Does this test have other names?
Fragment D-dimer, fibrin degradation fragment
What is this test?
This is a blood test to look for a substance called D-dimer. This test is used to rule out a blood clot or stroke.
D-dimer is a protein fragment made when you have a blood clot. Blood clots generally begin to slowly break down after they are formed, and this process releases D-dimer into the blood.
Why do I need this test?
You may need this test if your doctor suspects you have a dangerous blood clot. A blood clot that forms in a deep vein of the leg is called a deep vein thrombosis (DVT). It is a painful condition that can lead to life-threatening complications. If the clot travels to the lungs, it's called a pulmonary embolism (PE). Blood clots that travel to the brain can cause a stroke.
Symptoms of a blood clot include:
You may also have a D-dimer test if you have symptoms of a PE, such as:
Sudden shortness of breath
Coughing up blood in your sputum
Rapid heart rate
Chest pain in the area of your lungs
People with blood clots often have one or more risk factors for thrombosis. These risk factors include:
Major surgery or trauma
Prolonged immobility, including prescribed bed rest or long trips by plane or car
Pregnancy or recent childbirth
Staying in the hospital or living in a nursing home
Broken leg requiring a cast
Inherited clotting disorder, such as factor V Leiden mutation
You may also need this test to help diagnose and monitor treatment for a condition called disseminated intravascular coagulation (DIC). This is an acute, potentially life-threatening problem that can result from some surgical procedures, liver disease, poisonous snakebites, sepsis, or a blood infection. It can also develop after childbirth. If you have DIC, your D-dimer level will most likely be higher than normal.
What other tests might I have along with this test?
The D-dimer test is meant as a supplementary test. Whatever the results of this test, you may need more testing, including platelet count, fibrinogen, and prothrombin time.
What do my test results mean?
Many things may affect your lab test results. These include the method each lab uses to do the test. Even if your test results are different from the normal value, you may not have a problem. To learn what the results mean for you, talk with your health care provider.
Normally, D-dimer is not present in your blood. D-dimer is made only after a clot has formed and is in the process of breaking down. If you are having significant formation and breakdown of blood clots in your body, D-dimer in your blood may be elevated.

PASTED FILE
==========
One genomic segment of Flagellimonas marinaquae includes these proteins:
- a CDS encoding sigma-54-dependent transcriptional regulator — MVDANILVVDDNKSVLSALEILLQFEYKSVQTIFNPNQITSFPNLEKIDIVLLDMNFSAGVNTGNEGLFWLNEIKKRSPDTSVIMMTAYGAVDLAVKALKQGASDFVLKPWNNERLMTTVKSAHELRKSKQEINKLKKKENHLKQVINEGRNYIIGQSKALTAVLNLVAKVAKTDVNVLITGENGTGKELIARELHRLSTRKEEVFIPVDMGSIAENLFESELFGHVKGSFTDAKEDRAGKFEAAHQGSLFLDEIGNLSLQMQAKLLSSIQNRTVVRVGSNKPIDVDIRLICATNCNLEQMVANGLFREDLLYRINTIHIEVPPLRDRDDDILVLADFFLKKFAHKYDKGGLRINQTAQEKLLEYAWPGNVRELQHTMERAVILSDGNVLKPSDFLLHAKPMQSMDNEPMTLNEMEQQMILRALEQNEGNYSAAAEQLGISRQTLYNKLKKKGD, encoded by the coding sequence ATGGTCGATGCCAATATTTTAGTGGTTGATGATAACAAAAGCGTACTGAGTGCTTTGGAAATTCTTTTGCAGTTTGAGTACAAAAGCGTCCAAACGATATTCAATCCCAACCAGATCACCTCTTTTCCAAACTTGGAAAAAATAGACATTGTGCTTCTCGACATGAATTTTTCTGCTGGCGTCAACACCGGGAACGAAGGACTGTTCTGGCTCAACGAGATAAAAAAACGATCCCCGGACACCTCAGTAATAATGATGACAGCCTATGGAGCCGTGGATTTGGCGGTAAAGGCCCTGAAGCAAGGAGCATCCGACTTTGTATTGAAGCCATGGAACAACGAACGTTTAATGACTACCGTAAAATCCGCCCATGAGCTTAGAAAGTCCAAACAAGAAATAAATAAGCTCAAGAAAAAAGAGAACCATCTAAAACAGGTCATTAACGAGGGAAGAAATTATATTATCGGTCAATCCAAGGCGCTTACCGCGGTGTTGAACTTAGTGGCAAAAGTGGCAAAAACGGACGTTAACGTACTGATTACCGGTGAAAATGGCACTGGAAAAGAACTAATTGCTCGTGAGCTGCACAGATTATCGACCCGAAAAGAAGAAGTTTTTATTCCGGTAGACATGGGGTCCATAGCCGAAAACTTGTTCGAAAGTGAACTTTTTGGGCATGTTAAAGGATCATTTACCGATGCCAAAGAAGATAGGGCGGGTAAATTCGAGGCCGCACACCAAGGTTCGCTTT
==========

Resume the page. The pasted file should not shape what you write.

The normal range for D-dimer is less than 0.5 micrograms per milliliter. A negative D-dimer test means that a blood clot is highly unlikely.
A positive D-dimer test doesn't mean that you definitively have a clot. Rather, it's a sign that blood clots may be forming and breaking down in the body. More testing is usually needed.
If your D-dimer test is positive, your health care professional will order a follow-up test to look for signs of a clot. The first test will most likely be an imaging scan, such as a venous ultrasound to diagnose DVT or a CT angiography to diagnose PE. If a PE is suspected, more testing may include pulmonary angiography or a ventilation/perfusion scan.
How is this test done?
The test requires a blood sample, which is drawn through a needle from a vein in your arm.
Does this test pose any risks?
Taking a blood sample with a needle carries risks that include bleeding, infection, bruising, or feeling dizzy. When the needle pricks your arm, you may feel a slight stinging sensation or pain. Afterward, the site may be slightly sore.
What might affect my test results?
D-dimer levels can rise for other reasons and result in false-positives. Levels may be higher in people with systemic illnesses, including heart attack and cancer. D-dimer levels may also be higher if you have a condition in which fibrin, a clotting protein, is formed and then broken down, such as infection, trauma, surgery, or liver disease.
How do I get ready for this test?
You don't need to prepare for this test.
- Marcellin, Lindsey, MD, MPH
- Stump-Sutliff, Kim, RN, MSN, AOCNS